Voter Qualifications.—A State may require residency as a qualification to vote but since durational residency requirements impermissibly restrict the right to vote and penalize the assertion of the constitutional right to travel they are invalid.101 The Court indicated that the States have a justified interest in preventing fraud and in facilitating determination of the eligibility of potential[p.1894]registrants and granted that durational residency requirements furthered these interests, but, it said, the State had not shown that the requirements were “necessary,” that is that the interests could not be furthered by means which imposed a lesser burden on the right to vote. Other asserted interests—knowledgeability of voters, common interests, intelligent voting—were said either not to be served by the requirements or to be impermissible interests.
A 50–day durational residency requirement was sustained in the context of the closing of the registration process at 50 days prior to elections and of the mechanics of the State’s registration process. The period, the Court found, was necessary to achieve the State’s legitimate goals.102
A State that exercised general criminal, taxing, and other jurisdiction over persons on certain federal enclaves within the State, the Court held, could not treat these persons as nonresidents for voting purposes.103 A statute which provided that anyone who entered military service outside the State could not establish voting residence in the State so long as he remained in the military was held to deny to such a person the opportunity such as all non–military persons enjoyed of showing that he had established residence.104 Restricting the suffrage to those persons who had paid a poll tax was an invidious discrimination because it introduced a “capricious or irrelevant factor” of wealth or ability to pay into an area in which it had no place.105 Extending this ruling, the Court held that the eligibility to vote in local school elections may not be limited to persons owning property in the district or who have children in school,106 and denied States the right to restrict the vote[p.1895]to property owners in elections on the issuance of revenue bonds107 or general obligation bonds.108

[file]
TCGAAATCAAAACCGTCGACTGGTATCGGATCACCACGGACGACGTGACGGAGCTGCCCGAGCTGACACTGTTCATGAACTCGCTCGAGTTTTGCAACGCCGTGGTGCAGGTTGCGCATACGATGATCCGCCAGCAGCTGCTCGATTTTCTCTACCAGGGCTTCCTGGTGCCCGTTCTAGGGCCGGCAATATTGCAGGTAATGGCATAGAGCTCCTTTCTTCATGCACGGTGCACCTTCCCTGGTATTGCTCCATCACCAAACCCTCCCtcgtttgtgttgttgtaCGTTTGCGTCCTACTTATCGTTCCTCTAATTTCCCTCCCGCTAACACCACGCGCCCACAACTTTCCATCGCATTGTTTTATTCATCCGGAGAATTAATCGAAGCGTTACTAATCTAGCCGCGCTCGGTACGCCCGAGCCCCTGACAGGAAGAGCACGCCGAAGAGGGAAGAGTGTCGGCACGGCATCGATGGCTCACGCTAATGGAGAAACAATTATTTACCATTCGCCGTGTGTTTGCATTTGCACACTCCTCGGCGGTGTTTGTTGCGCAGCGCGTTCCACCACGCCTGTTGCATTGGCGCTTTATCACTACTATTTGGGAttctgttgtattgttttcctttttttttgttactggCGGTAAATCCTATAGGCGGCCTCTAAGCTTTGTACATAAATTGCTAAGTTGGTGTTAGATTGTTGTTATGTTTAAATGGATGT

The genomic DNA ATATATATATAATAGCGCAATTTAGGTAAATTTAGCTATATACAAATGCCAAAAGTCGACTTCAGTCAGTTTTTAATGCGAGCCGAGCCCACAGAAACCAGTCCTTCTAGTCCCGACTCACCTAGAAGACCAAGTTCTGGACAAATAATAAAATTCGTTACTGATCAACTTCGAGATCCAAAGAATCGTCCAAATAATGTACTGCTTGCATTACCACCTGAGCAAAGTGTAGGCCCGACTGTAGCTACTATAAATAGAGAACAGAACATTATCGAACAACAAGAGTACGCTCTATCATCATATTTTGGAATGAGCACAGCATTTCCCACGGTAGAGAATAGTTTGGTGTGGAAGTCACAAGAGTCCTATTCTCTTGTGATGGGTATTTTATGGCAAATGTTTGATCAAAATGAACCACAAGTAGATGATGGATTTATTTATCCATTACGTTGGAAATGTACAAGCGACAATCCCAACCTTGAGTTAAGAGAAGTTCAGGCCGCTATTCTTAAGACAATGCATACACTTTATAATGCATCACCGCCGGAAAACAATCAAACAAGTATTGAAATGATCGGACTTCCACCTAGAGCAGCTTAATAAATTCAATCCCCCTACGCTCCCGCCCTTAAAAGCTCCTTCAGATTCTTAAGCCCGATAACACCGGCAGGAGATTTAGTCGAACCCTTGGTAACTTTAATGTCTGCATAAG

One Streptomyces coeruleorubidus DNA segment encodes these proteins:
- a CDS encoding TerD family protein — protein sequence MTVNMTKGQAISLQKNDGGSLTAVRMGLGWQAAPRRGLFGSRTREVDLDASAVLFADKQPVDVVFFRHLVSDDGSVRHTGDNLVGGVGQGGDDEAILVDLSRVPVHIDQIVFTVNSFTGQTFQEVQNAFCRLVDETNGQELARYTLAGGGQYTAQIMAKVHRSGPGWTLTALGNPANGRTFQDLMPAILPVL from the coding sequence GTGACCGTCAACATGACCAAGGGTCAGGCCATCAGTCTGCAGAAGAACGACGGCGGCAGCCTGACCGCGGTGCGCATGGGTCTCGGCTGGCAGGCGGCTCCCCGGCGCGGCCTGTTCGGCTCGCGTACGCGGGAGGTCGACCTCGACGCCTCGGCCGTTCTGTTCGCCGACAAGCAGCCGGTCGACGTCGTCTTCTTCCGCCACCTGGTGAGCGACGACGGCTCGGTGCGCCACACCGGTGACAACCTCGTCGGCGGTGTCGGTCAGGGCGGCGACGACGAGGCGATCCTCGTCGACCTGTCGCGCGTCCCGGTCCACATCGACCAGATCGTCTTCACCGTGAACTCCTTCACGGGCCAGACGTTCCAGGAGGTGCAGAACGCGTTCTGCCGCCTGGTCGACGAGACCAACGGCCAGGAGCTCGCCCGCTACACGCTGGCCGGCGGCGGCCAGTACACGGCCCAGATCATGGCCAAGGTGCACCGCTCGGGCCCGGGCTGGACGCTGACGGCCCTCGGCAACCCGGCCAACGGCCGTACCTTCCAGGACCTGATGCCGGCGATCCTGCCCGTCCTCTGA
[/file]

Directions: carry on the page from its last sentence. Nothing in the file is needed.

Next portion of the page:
However, the Court held that because the activities of a water storage district fell so disproportionately on landowners as a group, a limitation of the franchise in elections for the district’s board of directors to landowners, whether resident or not and whether natural persons or not, excluding non–landowning residents and lessees of land, and weighing the votes granted according to assessed valuation of land, comported with equal protection standards.109 Adverting to the reservation in prior local governmental unit election cases110 that some functions of such units might be so specialized as to permit deviation from the usual rules, the Court then proceeded to assess the franchise restrictions according to the traditional standards of equal protection rather than by those of strict scrutiny.111 Also narrowly approached was the issue of the effect of the District’s activities, the Court focusing upon the assessments against landowners as the sole means of paying expenses rather than additionally noting the impact upon lessees and non–landowning residents of such functions as flood control. The approach taken in this case seems different in great degree from that in prior cases and could in the future alter the results in other local government cases. These cases were extended somewhat in Ball v. James,112 in which the Court sustained a system in which voting eligibility was limited to landowners and votes were allocated to these voters on the basis of the number of acres they owned. The entity was a water reclamation district which stores and delivers water to 236,000 acres of land in the State and subsidizes its water operations by selling electricity to hundreds of thousands of consumers in a nearby metropolitan area. The entity’s[p.1896]board of directors was elected through a system in which the eligibility to vote was as described above. The Court thought the entity was a specialized and limited form to which its general franchise rulings did not apply.113